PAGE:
After Worship

If you've ever stood near the door of a school that opens onto the playground just after the recess bell rings you'll be able to visualize the picture I want to paint. Here's the picture: You're standing in the parking lot just after the worship service dismisses and the benediction concludes. In nano-seconds the pews empty and the saints are headed for home. The lofty strains of the organ still echo in the worship center; but the only human sounds are the deacons picking up crumpled bulletins. 
 
Let me describe an alternate reality. As the organ - or the worship band - concludes, some of the folks begin to move to the aisles. But the congregation has been coached to recognize that church isn't over. Much pastoring will happen in the next few minutes. Members who have tuned their hearts to the prompting of the Spirit will be on the lookout for a guest, a stranger, a member who appears reticent to leave, hungry for a celestial touch, uncertain about the week ahead.
 
Many came looking for hope; many found it...in the welcome, in the Word, in the warmth. Now they don't want to leave it behind. They are open to the touch of a caring hand. They might welcome a simple question like, "We are so glad you were here today; how can we pray for you this week?"  Or, "We're so happy to have you worship with us this morning; what one thing would you like to ask God to do for you this week?"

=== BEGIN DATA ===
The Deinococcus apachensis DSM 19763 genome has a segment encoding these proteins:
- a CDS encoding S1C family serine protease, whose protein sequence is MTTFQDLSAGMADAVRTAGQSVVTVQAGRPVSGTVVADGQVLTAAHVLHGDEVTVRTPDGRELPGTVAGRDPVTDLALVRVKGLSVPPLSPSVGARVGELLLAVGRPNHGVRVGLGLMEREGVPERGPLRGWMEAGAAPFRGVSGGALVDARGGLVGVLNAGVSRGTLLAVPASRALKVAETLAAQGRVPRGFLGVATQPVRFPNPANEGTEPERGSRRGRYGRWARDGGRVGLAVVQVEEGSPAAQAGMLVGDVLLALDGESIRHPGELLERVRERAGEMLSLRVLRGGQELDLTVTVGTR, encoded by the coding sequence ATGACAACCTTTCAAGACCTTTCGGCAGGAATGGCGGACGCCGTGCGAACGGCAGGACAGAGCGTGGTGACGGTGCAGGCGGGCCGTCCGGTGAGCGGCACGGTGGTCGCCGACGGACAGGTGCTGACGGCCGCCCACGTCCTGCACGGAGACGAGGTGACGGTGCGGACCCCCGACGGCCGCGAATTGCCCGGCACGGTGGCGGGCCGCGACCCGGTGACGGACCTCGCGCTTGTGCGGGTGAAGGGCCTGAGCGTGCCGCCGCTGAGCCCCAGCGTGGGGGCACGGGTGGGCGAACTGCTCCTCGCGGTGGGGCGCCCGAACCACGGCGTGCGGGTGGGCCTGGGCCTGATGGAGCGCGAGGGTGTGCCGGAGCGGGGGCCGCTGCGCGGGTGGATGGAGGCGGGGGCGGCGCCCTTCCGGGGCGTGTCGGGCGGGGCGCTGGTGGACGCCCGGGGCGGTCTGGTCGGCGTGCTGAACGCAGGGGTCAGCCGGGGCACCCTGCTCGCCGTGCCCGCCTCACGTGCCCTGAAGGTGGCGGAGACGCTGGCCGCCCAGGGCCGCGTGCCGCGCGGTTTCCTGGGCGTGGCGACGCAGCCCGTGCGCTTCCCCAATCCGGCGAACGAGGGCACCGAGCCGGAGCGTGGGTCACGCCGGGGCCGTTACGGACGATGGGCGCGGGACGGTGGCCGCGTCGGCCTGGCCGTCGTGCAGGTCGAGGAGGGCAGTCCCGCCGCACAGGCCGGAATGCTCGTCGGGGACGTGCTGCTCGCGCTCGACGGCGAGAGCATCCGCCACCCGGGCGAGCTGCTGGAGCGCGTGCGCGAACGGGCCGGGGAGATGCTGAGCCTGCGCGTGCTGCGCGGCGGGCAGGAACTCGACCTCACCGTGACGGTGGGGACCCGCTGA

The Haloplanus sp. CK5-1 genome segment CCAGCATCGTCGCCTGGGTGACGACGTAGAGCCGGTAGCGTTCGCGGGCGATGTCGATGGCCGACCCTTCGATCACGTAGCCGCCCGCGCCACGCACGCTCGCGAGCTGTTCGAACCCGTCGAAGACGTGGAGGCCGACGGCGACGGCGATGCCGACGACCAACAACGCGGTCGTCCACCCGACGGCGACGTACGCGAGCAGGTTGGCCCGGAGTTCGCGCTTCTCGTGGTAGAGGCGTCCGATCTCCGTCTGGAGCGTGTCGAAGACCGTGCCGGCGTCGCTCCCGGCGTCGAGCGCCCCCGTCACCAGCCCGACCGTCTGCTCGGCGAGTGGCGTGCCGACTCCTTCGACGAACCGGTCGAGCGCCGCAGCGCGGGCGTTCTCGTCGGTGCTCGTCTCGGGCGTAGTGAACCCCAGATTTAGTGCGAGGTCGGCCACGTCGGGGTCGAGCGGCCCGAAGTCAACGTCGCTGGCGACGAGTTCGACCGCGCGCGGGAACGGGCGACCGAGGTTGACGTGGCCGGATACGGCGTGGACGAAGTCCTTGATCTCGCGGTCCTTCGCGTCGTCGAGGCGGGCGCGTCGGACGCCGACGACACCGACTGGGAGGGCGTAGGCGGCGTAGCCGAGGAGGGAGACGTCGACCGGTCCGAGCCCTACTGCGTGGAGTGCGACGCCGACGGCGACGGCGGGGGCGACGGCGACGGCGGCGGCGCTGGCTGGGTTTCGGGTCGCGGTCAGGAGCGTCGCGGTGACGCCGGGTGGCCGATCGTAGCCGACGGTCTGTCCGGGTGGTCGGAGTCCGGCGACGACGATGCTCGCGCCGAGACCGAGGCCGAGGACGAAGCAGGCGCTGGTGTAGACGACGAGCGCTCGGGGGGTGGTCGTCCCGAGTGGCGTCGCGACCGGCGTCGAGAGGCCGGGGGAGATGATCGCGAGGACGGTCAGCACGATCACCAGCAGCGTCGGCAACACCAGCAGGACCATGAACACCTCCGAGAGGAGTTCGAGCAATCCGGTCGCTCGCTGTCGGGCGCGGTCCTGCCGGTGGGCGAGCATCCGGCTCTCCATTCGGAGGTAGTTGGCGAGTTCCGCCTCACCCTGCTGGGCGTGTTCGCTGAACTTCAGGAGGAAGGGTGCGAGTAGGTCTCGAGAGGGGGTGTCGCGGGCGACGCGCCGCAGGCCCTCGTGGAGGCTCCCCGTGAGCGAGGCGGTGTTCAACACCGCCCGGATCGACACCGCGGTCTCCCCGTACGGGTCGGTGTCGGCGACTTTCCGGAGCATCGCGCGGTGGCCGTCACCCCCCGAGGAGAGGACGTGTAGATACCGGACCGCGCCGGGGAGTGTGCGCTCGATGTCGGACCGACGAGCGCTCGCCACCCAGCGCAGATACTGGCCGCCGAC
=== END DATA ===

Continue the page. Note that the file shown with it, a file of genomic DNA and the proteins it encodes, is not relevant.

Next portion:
You've watched the human drama long enough to know that in every pew sits a broken heart. We come with our carefully ironed shirts, our carefully ironed smiles. If it's church-as-usual we can leave and no one knows, nothing has changed. But instead of leaving with only an assembly line handshake at the door, God intercepts and sends someone. This is a prayer-saturated church, a place of miracles. A place where no one leaves hungry. A place where the members are driven by God's mandate: Bear one another's burdens.
 
Twenty minutes later the parking lot is only half empty. Small knots of people are still scattered about the building. Some are praying. Some are chatting. Some are embracing. And some are picking up crumpled bulletins. This is church.
 
Don Jacobsen is a retired pastor, seminary professor, and church administrator